Gut-Health: How Good Kombucha Is for Your Gut
No life form has ever lived without bacteria – every life form lives with a microbial community. We are 10:1 with microorganisms to our human cells with bacteria. This is why fermented drinks have started to become increasingly popular and consumed around the world for their benefits to the human body. Kombucha is a fermented, fizzy, sweet and sour tea that has been consumed for thousands of years. Since the kombucha drink contains a culture of bacteria and yeast, the addition of these bacteria and yeast causes fermentation which provides additional probiotic benefits as well as the nutritional value of the tea. Kombucha also needs the transformational action of intentional anaerobic microorganisms. You also need an acquired taste to be able to have it regularly.
Kombucha is rich in probiotics because it contains live cultures, which contain lactic acid bacteria which are one of the strains of bacteria beneficial to the gut. The other benefit of kombucha is that the live bacterial cultures present in foods that are not heated after fermentation are extremely beneficial to consume.
Read also : Kimchi: Why Everyone Goes Crazy For Fiery Fermented Foods
The function of live bacterial cultures is as follows:
- Nutrient uptake
- Digestion of many nutrients
- Synthesize essential nutrients
- Humans cannot reproduce without bacteria
- Producing glycogen supports lactic acid bacteria which make the body acidic to help us reproduce
- Bacteria in our gut – release serotonin which is our happy hormone and release neurochemicals which are helpful for good gut-brain chemistry.
Consuming kombucha or any other fermented drink has many benefits that help the body such as nutritional processing of food or drink in many ways.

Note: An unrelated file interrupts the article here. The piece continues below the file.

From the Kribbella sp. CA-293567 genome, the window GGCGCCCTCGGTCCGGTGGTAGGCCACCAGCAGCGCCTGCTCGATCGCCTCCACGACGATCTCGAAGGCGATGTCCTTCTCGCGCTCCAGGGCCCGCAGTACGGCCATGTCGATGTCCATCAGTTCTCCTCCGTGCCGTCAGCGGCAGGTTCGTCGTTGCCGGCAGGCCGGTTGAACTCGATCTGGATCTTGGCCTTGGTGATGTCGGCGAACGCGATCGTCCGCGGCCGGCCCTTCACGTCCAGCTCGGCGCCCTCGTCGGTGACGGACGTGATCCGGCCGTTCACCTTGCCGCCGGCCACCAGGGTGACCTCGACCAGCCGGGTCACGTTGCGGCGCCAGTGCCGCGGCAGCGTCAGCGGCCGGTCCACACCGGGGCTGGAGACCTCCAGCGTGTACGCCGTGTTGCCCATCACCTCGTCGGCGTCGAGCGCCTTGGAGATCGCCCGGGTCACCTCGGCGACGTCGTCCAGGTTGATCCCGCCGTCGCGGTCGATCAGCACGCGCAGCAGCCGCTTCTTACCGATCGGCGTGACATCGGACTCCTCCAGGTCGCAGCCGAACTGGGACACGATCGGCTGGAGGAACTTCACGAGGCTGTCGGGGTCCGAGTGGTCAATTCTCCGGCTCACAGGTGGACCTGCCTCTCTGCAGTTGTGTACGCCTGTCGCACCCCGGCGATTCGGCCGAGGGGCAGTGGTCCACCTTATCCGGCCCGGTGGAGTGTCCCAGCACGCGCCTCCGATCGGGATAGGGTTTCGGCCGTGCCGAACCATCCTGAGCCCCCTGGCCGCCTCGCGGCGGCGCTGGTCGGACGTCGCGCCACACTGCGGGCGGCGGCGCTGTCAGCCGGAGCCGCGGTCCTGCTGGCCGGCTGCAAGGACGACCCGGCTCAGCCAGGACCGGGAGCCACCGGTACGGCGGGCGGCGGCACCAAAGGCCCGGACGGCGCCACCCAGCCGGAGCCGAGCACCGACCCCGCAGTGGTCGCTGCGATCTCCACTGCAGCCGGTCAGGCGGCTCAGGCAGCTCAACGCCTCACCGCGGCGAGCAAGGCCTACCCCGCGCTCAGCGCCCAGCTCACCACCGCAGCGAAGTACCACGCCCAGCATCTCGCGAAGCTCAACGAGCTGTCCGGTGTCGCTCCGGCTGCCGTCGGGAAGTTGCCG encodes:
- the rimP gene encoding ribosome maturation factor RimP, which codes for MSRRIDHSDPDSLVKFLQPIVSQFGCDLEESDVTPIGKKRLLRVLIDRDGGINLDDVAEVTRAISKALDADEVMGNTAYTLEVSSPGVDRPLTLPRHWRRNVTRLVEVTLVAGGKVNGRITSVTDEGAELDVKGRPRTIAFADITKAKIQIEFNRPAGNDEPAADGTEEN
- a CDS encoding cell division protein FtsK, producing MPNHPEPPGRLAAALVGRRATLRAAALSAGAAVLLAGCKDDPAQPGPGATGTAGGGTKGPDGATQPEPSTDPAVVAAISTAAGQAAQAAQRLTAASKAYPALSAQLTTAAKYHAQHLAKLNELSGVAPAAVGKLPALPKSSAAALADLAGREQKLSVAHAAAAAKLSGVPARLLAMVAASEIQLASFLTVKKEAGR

– It improves pre-digestion, as foods ferment, compound dense foods are pre-digested by fermenting organisms into elemental forms that the body easily assimilates
-It helps remove toxins from our food that may not be visible to the naked eye, in forms that are benign elements safe to eat or drink
– Fermentation can improve the bioavailability of minerals and vitamins that the body can use for different vital functions in the body.
Kombucha is good for the gut due to many factors that constantly assault or threaten the balance of our gut bacterial culture, such as
- Use of antibiotics or antacids NSAIDs (nonsteroidal anti-inflammatory drugs)
- Drink chlorinated water
Using antibacterial options for hand washing or food washing destroys all bacteria on all levels – good or bad for the body – resulting in gut and hormonal imbalances.
It is important to consciously replenish the bacteria in our gut to help our gut bacteria. Having fermented drinks and regular bowel movements is a huge help for people with chronic digestive issues such as constipation, low stomach acid or acid reflux, or even inflammatory bowel disease or bowel inflammation. , skin, IBS (irritable bowel syndrome), and is also great for several other hormonal, mood, and other imbalances because the root cause of every imbalance begins in the gut.
On the contrary, as Kombucha is a fermented sweet tea, it is important to ensure that people with diabetes, insulin resistance and overgrowth of small intestinal bacteria consult a healthcare professional before consuming it regularly. to avoid any adverse effects.
Kombucha is available off the shelves and can be made at home. The process of making kombucha takes about seven to ten days through a series of steps:
1. The first step is to steep the tea. Any tea of choice can be used here such as green tea or black tea
2. The second step is to add SCOBY to the brewed tea. SCOBY is a symbiotic culture of bacteria and yeast that is used in the production of kombucha, and it is readily available in markets. It is covered and fixed for some time.
3. The third step is fermentation which makes this product a probiotic. This process takes six to seven days for the kombucha to ferment
4. Once the kombucha has been brewed and fermented, the SCOBY should be removed.
About the Author: Janvi Chitalia, Integrative Gut Microbiome Health Coach and Functional Medicine Nutritionist
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